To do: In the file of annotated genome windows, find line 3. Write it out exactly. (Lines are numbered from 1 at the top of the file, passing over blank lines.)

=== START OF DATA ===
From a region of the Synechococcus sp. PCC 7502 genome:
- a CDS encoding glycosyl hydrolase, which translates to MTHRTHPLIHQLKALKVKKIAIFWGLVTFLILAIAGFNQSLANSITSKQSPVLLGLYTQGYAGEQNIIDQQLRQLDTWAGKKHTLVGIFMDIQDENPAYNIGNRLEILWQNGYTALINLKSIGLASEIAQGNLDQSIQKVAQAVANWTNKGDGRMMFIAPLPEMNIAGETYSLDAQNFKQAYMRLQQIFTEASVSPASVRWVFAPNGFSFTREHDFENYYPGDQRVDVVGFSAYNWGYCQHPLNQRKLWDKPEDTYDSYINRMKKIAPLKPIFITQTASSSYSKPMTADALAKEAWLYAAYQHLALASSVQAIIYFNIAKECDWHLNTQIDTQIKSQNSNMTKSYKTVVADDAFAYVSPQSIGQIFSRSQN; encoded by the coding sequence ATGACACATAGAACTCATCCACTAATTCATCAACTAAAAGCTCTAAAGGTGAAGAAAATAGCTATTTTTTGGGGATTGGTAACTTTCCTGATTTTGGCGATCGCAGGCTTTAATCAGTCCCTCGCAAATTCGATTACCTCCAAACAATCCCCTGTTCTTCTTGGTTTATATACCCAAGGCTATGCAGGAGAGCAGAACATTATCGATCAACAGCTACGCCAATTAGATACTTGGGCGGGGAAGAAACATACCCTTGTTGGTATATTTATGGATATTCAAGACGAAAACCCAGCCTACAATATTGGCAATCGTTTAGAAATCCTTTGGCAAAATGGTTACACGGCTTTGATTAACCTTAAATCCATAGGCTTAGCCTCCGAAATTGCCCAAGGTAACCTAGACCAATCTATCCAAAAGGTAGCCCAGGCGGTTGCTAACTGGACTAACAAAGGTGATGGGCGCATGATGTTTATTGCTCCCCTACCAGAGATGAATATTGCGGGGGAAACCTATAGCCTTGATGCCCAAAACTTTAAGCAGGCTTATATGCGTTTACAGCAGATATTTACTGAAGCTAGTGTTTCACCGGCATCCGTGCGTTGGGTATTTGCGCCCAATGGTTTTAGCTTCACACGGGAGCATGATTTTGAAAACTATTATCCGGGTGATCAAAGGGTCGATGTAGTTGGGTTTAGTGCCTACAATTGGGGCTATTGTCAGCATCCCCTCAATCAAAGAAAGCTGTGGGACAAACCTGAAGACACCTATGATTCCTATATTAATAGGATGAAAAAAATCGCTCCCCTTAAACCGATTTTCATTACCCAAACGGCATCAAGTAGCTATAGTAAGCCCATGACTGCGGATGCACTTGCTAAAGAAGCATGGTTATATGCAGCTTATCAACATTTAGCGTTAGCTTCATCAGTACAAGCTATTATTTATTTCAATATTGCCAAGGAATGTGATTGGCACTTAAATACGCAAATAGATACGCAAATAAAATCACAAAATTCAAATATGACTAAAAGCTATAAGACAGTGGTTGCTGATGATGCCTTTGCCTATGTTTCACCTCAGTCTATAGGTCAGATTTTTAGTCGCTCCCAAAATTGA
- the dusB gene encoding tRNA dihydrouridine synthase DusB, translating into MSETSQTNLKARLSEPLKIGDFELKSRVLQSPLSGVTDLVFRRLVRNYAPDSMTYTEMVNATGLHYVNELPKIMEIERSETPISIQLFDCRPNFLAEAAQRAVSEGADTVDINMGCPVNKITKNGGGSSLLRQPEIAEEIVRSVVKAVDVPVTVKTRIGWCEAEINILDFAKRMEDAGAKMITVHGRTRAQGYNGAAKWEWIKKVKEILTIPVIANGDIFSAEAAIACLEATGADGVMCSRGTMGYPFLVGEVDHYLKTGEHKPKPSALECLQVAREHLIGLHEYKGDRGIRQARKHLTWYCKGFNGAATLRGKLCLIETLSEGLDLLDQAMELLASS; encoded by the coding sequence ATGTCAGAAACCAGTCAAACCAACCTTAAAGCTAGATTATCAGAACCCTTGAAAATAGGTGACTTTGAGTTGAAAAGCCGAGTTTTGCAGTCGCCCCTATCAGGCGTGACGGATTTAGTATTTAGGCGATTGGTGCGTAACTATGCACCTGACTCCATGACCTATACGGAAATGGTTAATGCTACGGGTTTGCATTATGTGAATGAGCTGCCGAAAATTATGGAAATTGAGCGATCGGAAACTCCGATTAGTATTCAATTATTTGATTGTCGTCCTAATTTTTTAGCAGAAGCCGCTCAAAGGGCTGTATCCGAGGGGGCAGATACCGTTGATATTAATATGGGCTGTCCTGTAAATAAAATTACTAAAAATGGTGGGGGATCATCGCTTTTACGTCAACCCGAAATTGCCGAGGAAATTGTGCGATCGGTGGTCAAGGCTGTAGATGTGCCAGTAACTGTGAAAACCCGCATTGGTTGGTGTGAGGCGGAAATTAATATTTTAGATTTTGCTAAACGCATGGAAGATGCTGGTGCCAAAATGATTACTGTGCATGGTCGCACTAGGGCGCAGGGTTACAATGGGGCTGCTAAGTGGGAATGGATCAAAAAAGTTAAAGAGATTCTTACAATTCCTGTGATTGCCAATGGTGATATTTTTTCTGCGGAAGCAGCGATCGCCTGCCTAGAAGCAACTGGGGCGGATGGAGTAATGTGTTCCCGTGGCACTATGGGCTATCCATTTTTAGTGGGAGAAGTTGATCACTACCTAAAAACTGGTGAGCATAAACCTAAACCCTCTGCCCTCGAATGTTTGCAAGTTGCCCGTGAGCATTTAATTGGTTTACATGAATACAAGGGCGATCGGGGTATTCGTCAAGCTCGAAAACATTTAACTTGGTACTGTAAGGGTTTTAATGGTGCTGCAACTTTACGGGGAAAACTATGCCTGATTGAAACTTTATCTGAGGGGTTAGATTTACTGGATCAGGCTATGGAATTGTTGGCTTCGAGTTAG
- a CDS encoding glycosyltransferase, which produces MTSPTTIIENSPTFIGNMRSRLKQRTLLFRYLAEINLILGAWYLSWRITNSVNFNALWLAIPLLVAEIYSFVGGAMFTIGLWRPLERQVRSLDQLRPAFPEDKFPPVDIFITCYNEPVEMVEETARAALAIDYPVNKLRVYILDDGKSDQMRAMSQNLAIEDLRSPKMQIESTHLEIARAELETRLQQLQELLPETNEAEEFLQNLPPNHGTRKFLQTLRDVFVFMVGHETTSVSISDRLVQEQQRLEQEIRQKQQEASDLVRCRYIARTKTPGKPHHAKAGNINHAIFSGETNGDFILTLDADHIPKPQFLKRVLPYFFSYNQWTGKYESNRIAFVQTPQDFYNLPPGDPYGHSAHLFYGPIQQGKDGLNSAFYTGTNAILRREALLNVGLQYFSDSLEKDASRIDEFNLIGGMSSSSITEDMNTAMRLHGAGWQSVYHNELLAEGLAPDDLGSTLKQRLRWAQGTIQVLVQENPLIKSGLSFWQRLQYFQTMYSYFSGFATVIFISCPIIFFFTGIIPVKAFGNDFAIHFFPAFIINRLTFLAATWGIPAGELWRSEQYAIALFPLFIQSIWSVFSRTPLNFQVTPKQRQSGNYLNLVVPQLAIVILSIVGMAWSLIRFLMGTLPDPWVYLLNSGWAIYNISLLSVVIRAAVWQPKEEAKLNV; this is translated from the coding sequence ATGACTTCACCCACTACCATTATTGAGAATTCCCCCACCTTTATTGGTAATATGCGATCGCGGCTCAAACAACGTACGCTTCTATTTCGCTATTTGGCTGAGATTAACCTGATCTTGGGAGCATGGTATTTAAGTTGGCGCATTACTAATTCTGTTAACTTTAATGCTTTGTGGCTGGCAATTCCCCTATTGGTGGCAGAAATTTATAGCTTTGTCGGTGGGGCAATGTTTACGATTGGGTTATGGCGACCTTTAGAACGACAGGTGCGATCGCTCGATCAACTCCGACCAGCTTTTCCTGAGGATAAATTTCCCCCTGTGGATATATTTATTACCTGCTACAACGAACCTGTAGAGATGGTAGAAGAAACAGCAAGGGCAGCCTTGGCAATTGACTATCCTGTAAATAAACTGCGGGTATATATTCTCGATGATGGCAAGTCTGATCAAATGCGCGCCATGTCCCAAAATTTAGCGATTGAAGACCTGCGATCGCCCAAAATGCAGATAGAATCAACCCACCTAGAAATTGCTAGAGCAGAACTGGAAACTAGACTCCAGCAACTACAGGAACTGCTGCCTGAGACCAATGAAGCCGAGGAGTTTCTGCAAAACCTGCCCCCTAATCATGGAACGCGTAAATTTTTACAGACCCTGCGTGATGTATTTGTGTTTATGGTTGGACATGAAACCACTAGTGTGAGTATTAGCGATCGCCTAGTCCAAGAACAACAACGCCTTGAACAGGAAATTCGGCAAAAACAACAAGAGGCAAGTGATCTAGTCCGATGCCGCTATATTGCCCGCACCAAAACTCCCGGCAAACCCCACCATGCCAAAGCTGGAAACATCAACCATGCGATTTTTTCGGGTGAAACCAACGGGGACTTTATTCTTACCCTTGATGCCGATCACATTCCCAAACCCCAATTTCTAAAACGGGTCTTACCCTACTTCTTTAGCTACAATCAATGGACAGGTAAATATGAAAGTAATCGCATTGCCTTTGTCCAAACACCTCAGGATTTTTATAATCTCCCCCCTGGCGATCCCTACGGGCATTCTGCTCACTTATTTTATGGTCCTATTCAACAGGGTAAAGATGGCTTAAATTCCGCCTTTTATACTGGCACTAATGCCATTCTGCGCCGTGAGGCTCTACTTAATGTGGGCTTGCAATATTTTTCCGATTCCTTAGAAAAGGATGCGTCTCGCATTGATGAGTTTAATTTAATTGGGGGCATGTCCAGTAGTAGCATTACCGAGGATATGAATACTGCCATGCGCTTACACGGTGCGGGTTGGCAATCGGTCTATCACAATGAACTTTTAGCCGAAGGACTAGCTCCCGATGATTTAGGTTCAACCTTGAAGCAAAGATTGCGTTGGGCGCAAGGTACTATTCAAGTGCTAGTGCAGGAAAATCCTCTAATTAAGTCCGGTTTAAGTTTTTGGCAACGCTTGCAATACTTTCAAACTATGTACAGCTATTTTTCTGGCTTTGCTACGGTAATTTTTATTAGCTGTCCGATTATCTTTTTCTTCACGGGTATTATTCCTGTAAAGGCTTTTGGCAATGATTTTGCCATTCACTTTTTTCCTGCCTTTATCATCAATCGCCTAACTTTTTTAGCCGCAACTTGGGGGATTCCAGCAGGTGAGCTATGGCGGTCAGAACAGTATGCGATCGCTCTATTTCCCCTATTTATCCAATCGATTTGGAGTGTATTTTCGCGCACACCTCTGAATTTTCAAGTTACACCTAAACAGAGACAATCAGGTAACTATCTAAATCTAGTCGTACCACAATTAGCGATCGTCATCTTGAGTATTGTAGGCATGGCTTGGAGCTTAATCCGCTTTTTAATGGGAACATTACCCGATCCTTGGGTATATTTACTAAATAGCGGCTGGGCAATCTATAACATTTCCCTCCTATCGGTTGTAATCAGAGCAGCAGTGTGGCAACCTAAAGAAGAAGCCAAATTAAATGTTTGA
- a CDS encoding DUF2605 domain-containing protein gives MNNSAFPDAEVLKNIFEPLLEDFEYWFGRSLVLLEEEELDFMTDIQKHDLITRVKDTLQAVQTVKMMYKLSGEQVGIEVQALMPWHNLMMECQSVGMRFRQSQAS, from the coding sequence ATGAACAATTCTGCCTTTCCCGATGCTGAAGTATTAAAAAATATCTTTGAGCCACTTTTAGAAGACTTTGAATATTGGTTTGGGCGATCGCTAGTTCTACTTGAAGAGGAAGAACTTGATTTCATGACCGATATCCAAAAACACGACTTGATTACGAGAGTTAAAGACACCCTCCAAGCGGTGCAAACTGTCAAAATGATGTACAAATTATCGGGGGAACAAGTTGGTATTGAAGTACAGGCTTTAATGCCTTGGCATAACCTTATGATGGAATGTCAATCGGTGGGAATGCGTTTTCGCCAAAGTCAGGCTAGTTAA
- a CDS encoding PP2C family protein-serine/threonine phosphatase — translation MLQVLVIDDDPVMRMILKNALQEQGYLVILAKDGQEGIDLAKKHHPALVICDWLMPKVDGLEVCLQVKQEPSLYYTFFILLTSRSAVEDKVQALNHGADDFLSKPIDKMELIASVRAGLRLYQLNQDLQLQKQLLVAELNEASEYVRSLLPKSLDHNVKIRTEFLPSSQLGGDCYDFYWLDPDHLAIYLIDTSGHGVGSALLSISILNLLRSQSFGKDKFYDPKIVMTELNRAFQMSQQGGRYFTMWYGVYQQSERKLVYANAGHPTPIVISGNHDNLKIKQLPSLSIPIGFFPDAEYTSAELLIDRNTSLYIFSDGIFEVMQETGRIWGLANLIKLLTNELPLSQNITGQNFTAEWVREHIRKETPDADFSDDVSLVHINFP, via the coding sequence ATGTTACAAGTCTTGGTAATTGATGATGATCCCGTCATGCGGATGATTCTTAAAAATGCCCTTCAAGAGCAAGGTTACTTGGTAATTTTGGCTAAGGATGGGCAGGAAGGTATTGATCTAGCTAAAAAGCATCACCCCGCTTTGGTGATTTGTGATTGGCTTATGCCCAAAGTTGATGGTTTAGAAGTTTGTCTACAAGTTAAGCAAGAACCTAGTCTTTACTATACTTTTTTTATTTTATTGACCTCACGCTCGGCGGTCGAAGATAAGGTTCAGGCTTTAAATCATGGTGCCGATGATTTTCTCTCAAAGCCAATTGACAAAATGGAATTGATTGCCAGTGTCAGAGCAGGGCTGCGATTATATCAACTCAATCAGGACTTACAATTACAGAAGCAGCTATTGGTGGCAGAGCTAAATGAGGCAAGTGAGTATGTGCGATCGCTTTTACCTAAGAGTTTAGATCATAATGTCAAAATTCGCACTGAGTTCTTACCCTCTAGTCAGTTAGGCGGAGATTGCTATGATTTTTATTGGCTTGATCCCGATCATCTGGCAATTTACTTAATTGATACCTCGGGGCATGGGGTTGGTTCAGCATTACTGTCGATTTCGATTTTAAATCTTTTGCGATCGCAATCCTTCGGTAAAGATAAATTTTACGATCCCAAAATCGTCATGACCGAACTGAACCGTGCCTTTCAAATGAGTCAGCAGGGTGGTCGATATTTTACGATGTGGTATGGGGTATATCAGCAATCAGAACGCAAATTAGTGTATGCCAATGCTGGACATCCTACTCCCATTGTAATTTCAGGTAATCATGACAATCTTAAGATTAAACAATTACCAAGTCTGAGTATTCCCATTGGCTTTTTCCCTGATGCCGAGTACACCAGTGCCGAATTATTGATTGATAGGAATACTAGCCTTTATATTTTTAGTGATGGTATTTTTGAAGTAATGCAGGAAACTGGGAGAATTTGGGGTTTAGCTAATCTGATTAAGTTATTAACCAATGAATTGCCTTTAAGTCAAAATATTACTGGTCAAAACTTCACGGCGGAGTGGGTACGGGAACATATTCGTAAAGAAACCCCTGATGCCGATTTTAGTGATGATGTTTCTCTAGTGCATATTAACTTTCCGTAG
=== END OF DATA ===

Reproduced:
- the dusB gene encoding tRNA dihydrouridine synthase DusB, translating into MSETSQTNLKARLSEPLKIGDFELKSRVLQSPLSGVTDLVFRRLVRNYAPDSMTYTEMVNATGLHYVNELPKIMEIERSETPISIQLFDCRPNFLAEAAQRAVSEGADTVDINMGCPVNKITKNGGGSSLLRQPEIAEEIVRSVVKAVDVPVTVKTRIGWCEAEINILDFAKRMEDAGAKMITVHGRTRAQGYNGAAKWEWIKKVKEILTIPVIANGDIFSAEAAIACLEATGADGVMCSRGTMGYPFLVGEVDHYLKTGEHKPKPSALECLQVAREHLIGLHEYKGDRGIRQARKHLTWYCKGFNGAATLRGKLCLIETLSEGLDLLDQAMELLASS; encoded by the coding sequence ATGTCAGAAACCAGTCAAACCAACCTTAAAGCTAGATTATCAGAACCCTTGAAAATAGGTGACTTTGAGTTGAAAAGCCGAGTTTTGCAGTCGCCCCTATCAGGCGTGACGGATTTAGTATTTAGGCGATTGGTGCGTAACTATGCACCTGACTCCATGACCTATACGGAAATGGTTAATGCTACGGGTTTGCATTATGTGAATGAGCTGCCGAAAATTATGGAAATTGAGCGATCGGAAACTCCGATTAGTATTCAATTATTTGATTGTCGTCCTAATTTTTTAGCAGAAGCCGCTCAAAGGGCTGTATCCGAGGGGGCAGATACCGTTGATATTAATATGGGCTGTCCTGTAAATAAAATTACTAAAAATGGTGGGGGATCATCGCTTTTACGTCAACCCGAAATTGCCGAGGAAATTGTGCGATCGGTGGTCAAGGCTGTAGATGTGCCAGTAACTGTGAAAACCCGCATTGGTTGGTGTGAGGCGGAAATTAATATTTTAGATTTTGCTAAACGCATGGAAGATGCTGGTGCCAAAATGATTACTGTGCATGGTCGCACTAGGGCGCAGGGTTACAATGGGGCTGCTAAGTGGGAATGGATCAAAAAAGTTAAAGAGATTCTTACAATTCCTGTGATTGCCAATGGTGATATTTTTTCTGCGGAAGCAGCGATCGCCTGCCTAGAAGCAACTGGGGCGGATGGAGTAATGTGTTCCCGTGGCACTATGGGCTATCCATTTTTAGTGGGAGAAGTTGATCACTACCTAAAAACTGGTGAGCATAAACCTAAACCCTCTGCCCTCGAATGTTTGCAAGTTGCCCGTGAGCATTTAATTGGTTTACATGAATACAAGGGCGATCGGGGTATTCGTCAAGCTCGAAAACATTTAACTTGGTACTGTAAGGGTTTTAATGGTGCTGCAACTTTACGGGGAAAACTATGCCTGATTGAAACTTTATCTGAGGGGTTAGATTTACTGGATCAGGCTATGGAATTGTTGGCTTCGAGTTAG